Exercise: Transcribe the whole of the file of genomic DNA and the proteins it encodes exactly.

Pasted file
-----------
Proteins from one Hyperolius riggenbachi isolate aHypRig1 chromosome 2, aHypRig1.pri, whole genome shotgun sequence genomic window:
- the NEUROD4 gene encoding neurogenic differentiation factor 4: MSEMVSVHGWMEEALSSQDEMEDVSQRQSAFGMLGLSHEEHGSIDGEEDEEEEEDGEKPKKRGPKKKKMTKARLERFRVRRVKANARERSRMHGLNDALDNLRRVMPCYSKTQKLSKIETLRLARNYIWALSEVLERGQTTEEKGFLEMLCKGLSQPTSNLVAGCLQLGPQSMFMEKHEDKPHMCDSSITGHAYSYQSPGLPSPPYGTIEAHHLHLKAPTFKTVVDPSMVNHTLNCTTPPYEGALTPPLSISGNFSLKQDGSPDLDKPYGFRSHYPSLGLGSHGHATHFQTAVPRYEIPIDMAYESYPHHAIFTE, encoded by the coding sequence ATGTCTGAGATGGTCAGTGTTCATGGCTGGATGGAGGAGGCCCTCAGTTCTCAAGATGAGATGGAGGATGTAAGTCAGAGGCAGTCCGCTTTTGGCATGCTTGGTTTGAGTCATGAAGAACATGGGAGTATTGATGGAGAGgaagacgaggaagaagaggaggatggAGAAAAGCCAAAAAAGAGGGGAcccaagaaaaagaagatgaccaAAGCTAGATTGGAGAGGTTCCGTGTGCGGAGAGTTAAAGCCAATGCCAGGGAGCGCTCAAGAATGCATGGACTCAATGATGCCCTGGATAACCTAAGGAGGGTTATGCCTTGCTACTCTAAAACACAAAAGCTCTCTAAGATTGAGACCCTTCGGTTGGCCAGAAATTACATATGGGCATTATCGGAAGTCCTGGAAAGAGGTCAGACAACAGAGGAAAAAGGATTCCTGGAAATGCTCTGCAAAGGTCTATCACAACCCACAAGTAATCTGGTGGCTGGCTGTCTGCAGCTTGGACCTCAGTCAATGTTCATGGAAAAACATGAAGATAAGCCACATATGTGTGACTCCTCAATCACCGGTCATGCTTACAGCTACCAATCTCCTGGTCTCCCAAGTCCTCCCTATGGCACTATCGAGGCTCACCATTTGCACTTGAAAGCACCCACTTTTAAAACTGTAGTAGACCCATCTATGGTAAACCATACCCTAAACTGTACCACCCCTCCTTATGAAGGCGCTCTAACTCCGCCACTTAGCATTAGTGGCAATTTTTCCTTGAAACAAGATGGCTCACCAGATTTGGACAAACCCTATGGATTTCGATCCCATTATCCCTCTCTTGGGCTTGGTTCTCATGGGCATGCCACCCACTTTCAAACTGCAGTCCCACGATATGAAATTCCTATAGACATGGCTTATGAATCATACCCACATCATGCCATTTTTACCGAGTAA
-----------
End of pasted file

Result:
Proteins from one Hyperolius riggenbachi isolate aHypRig1 chromosome 2, aHypRig1.pri, whole genome shotgun sequence genomic window:
- the NEUROD4 gene encoding neurogenic differentiation factor 4: MSEMVSVHGWMEEALSSQDEMEDVSQRQSAFGMLGLSHEEHGSIDGEEDEEEEEDGEKPKKRGPKKKKMTKARLERFRVRRVKANARERSRMHGLNDALDNLRRVMPCYSKTQKLSKIETLRLARNYIWALSEVLERGQTTEEKGFLEMLCKGLSQPTSNLVAGCLQLGPQSMFMEKHEDKPHMCDSSITGHAYSYQSPGLPSPPYGTIEAHHLHLKAPTFKTVVDPSMVNHTLNCTTPPYEGALTPPLSISGNFSLKQDGSPDLDKPYGFRSHYPSLGLGSHGHATHFQTAVPRYEIPIDMAYESYPHHAIFTE, encoded by the coding sequence ATGTCTGAGATGGTCAGTGTTCATGGCTGGATGGAGGAGGCCCTCAGTTCTCAAGATGAGATGGAGGATGTAAGTCAGAGGCAGTCCGCTTTTGGCATGCTTGGTTTGAGTCATGAAGAACATGGGAGTATTGATGGAGAGgaagacgaggaagaagaggaggatggAGAAAAGCCAAAAAAGAGGGGAcccaagaaaaagaagatgaccaAAGCTAGATTGGAGAGGTTCCGTGTGCGGAGAGTTAAAGCCAATGCCAGGGAGCGCTCAAGAATGCATGGACTCAATGATGCCCTGGATAACCTAAGGAGGGTTATGCCTTGCTACTCTAAAACACAAAAGCTCTCTAAGATTGAGACCCTTCGGTTGGCCAGAAATTACATATGGGCATTATCGGAAGTCCTGGAAAGAGGTCAGACAACAGAGGAAAAAGGATTCCTGGAAATGCTCTGCAAAGGTCTATCACAACCCACAAGTAATCTGGTGGCTGGCTGTCTGCAGCTTGGACCTCAGTCAATGTTCATGGAAAAACATGAAGATAAGCCACATATGTGTGACTCCTCAATCACCGGTCATGCTTACAGCTACCAATCTCCTGGTCTCCCAAGTCCTCCCTATGGCACTATCGAGGCTCACCATTTGCACTTGAAAGCACCCACTTTTAAAACTGTAGTAGACCCATCTATGGTAAACCATACCCTAAACTGTACCACCCCTCCTTATGAAGGCGCTCTAACTCCGCCACTTAGCATTAGTGGCAATTTTTCCTTGAAACAAGATGGCTCACCAGATTTGGACAAACCCTATGGATTTCGATCCCATTATCCCTCTCTTGGGCTTGGTTCTCATGGGCATGCCACCCACTTTCAAACTGCAGTCCCACGATATGAAATTCCTATAGACATGGCTTATGAATCATACCCACATCATGCCATTTTTACCGAGTAA